The Effects of the Binary and Ternary Combinations of Pine Needle (Pinus Pinaster) Dust and Bambara Nut (Vigna Subterranea) Chaff with Sub-Bituminous Coal Dust for Briquette Production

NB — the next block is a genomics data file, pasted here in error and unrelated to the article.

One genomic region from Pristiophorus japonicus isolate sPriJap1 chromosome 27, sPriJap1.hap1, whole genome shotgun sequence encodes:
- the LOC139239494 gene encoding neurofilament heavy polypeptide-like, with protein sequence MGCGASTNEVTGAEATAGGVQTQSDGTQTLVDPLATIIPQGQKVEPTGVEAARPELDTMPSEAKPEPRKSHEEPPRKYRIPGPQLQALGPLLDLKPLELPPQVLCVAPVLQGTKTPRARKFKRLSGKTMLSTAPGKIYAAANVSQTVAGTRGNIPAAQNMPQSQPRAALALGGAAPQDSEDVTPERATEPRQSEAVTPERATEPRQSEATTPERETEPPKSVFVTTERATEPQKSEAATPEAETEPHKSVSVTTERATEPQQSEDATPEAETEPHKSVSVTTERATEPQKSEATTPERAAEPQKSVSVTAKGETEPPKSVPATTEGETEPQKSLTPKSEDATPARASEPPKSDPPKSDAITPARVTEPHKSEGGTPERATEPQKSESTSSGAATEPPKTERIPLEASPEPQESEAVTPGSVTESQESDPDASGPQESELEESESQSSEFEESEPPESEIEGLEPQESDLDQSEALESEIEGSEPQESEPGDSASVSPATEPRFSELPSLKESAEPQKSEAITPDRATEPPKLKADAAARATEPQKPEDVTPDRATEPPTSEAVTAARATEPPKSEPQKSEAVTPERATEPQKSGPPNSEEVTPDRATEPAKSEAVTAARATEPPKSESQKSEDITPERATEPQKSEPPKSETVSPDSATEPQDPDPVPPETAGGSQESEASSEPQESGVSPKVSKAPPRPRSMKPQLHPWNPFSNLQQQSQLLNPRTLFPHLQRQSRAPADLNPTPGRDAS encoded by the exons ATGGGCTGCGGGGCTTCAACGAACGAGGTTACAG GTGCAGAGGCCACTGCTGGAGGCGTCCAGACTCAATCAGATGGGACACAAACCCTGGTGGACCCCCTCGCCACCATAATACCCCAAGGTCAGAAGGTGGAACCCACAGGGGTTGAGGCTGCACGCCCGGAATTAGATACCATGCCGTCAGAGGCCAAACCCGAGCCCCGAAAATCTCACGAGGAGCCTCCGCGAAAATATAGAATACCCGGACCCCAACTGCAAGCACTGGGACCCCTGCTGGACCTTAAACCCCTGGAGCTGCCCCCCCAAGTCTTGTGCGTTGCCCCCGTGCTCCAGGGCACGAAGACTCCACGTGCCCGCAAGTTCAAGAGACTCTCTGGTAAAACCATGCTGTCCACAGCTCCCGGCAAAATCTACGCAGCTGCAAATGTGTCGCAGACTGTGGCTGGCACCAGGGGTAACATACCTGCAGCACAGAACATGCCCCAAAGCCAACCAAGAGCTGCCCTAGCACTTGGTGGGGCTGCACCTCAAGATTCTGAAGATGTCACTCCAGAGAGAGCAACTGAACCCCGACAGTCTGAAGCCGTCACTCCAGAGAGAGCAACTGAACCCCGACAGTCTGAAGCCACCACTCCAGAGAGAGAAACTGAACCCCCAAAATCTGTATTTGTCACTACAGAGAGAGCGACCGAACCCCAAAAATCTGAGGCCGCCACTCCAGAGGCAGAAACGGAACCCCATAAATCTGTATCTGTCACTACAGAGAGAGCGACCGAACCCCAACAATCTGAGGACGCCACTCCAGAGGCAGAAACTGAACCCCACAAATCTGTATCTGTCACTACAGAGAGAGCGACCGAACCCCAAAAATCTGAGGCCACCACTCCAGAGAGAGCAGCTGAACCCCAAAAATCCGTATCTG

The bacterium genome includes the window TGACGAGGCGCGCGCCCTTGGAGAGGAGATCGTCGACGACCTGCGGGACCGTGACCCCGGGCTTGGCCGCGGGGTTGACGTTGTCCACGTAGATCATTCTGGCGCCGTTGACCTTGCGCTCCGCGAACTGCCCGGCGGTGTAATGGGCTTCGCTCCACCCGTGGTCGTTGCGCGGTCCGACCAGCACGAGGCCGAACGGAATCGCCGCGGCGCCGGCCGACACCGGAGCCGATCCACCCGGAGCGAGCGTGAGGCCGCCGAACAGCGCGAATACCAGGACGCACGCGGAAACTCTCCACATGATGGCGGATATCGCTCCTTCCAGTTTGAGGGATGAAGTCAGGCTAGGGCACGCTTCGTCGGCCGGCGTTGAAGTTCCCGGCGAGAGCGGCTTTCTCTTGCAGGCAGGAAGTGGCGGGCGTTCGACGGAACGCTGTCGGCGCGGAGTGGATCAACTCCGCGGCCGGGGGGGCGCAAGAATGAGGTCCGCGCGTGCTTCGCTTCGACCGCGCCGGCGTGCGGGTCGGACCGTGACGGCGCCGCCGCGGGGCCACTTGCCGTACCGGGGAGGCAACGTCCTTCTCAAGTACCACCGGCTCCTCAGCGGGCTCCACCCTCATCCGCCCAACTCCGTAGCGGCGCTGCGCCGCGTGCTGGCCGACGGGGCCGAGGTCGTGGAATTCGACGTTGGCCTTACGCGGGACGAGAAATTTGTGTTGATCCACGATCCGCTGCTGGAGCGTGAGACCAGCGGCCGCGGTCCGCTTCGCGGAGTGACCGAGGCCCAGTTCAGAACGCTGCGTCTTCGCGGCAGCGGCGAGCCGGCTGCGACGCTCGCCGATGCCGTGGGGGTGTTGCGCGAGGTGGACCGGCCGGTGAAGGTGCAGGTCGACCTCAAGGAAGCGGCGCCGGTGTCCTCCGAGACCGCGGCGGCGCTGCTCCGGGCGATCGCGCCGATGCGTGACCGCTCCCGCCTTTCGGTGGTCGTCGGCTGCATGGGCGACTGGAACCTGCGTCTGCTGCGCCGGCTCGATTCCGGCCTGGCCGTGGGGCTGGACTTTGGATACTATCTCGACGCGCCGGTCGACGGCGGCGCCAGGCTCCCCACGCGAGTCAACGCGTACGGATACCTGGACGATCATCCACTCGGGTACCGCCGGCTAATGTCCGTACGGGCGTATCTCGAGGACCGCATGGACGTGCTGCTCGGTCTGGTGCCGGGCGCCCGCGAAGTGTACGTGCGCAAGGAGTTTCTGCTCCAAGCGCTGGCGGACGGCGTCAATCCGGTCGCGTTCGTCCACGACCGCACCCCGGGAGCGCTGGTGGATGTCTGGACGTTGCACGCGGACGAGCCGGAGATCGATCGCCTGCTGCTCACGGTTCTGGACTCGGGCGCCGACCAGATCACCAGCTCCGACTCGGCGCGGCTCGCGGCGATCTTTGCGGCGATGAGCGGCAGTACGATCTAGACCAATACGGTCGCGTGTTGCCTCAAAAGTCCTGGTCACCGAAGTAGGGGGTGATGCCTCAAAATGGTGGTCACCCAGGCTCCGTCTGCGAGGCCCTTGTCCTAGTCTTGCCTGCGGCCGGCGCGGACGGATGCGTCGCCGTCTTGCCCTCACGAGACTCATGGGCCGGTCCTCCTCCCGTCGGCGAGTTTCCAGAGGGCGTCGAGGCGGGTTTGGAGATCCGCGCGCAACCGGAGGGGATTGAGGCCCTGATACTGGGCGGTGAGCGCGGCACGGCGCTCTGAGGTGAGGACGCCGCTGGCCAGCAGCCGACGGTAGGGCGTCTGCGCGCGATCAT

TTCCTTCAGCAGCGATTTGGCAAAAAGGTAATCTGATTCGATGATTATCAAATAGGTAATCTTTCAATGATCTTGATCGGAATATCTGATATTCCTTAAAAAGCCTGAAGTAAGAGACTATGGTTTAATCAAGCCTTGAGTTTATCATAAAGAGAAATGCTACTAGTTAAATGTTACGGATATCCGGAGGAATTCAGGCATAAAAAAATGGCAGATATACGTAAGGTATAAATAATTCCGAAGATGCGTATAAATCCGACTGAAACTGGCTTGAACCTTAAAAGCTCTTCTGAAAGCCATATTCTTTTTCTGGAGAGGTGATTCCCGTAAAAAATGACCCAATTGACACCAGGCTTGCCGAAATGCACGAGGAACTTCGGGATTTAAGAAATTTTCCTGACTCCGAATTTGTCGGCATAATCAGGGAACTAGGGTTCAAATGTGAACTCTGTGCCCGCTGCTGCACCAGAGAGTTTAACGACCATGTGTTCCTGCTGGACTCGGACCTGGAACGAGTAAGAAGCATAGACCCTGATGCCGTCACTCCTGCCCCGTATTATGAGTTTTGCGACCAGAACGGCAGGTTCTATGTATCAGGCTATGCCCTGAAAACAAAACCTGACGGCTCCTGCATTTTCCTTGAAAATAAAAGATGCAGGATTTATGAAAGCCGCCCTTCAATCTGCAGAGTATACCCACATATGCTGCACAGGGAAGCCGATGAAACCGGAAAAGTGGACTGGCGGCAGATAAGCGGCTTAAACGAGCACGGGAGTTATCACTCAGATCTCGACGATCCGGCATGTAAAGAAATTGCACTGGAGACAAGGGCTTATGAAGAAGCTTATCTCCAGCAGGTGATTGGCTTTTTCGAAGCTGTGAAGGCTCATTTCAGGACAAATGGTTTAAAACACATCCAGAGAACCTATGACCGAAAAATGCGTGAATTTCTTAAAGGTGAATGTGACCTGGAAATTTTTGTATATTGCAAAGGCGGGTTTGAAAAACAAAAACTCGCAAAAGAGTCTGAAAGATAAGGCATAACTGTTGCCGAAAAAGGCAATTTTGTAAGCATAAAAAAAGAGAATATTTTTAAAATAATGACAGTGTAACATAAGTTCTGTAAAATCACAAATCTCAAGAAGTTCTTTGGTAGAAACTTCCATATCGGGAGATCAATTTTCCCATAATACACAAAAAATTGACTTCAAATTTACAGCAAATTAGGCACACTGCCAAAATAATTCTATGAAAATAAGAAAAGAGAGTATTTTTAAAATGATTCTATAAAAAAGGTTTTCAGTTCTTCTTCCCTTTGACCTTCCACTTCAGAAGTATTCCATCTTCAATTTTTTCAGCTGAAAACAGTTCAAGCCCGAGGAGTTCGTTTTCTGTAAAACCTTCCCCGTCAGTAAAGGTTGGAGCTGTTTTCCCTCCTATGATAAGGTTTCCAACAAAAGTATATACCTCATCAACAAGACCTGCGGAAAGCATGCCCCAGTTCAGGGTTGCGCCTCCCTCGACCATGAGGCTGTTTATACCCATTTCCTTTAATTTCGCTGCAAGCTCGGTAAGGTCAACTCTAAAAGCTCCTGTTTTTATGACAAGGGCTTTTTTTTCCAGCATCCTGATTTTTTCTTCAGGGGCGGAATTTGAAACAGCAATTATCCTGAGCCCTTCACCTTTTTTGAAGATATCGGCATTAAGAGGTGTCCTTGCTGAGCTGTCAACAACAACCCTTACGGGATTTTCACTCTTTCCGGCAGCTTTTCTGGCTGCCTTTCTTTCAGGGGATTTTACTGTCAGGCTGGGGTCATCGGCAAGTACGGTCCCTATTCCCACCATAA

This work studied the effect of the binary and ternary combinations of pine needle (Pinus pinaster) dust and bambara nut (Vigna subterranea) chaff with coal dust for briquette production. Briquettes of 100% of the pure coal and the biomass were produced first. The ratios for the blending were as follows 1:1 for the binary combination of each biomass with coal and with themselves, and 1:1:1 for the ternary combination of the two biomass with coal. The feed stocks were dried to a moisture content of 5-10% and ground to a particle size of 0.8 mm. Desulphurization, homogeneity and binding were successfully achieved by addition of calcium hydroxide (Ca(OH)2), water and starch, respectively. The mixture was compacted into a rectangular briquetting mould of about 3.8 cm in diameter and height of about 2.5 cm using a manual briquetting machine at a pressure of 5 Mpa for 2 hour. The briquettes were brought out and sun dried for 10 days for further removal of moisture and curing. Proximate analyses, calorific value, combustion and emission analyses, thermogravimetric analyses (TGA) and differential thermogravimetric analyses (DTA) were carried out in line with ASTM D-3173 specifications. The result of the calorific values showed that coal briquette had the highest heating value (23,471 KJ/kg) while the briquette made from Bambara nut chaff had the least calorific value (16,150 KJ/kg). It was found out that the binary and ternary blends with biomass reduced the calorific value of coal briquette. The result of the TGA/DTA analyses showed that coal briquette was the most stable at higher temperatures when compared with the two biomass while pine needle briquette had the least stability during combustion. The thermal stability as well as the percentage combustible fuels increased in the binary and ternary blends with coal. The combustion and emission analyses showed that the blended briquettes had better combustion characteristics than the single coal and biomass briquettes in terms of burning rate, time required to boil water, specific fuel consumption and thermal efficiency. The concentration of CO and CO2 emitted by the coal briquette was the highest (33 ppm and 99 ppm respectively) even though they were within the permissible range stipulated by the World Health Organization Ambient Air Quality Standard (WHO-AAQS) and National Ambient Air Quality Standard (NAAQS) which is 35 ppm for CO and 600 ppm for CO2. However, it was observed that blending the various biomass with coal reduced the concentration of the CO and CO2 evolved during combustion. Therefore, the binary and ternary blends of coal with the two biomass reduced the CO and CO2 emissions. The ternary blend had the highest particulate matter (3,359 µg/m3) followed by the coal briquette (3,051 µg/m3). However, even though the binary combinations of the biomass with coal reduced the concentration of PM evolved, they were still higher than the permissible range in the atmosphere as stipulated by WHO-AAQS and NAAQS which is 150 µg/m3.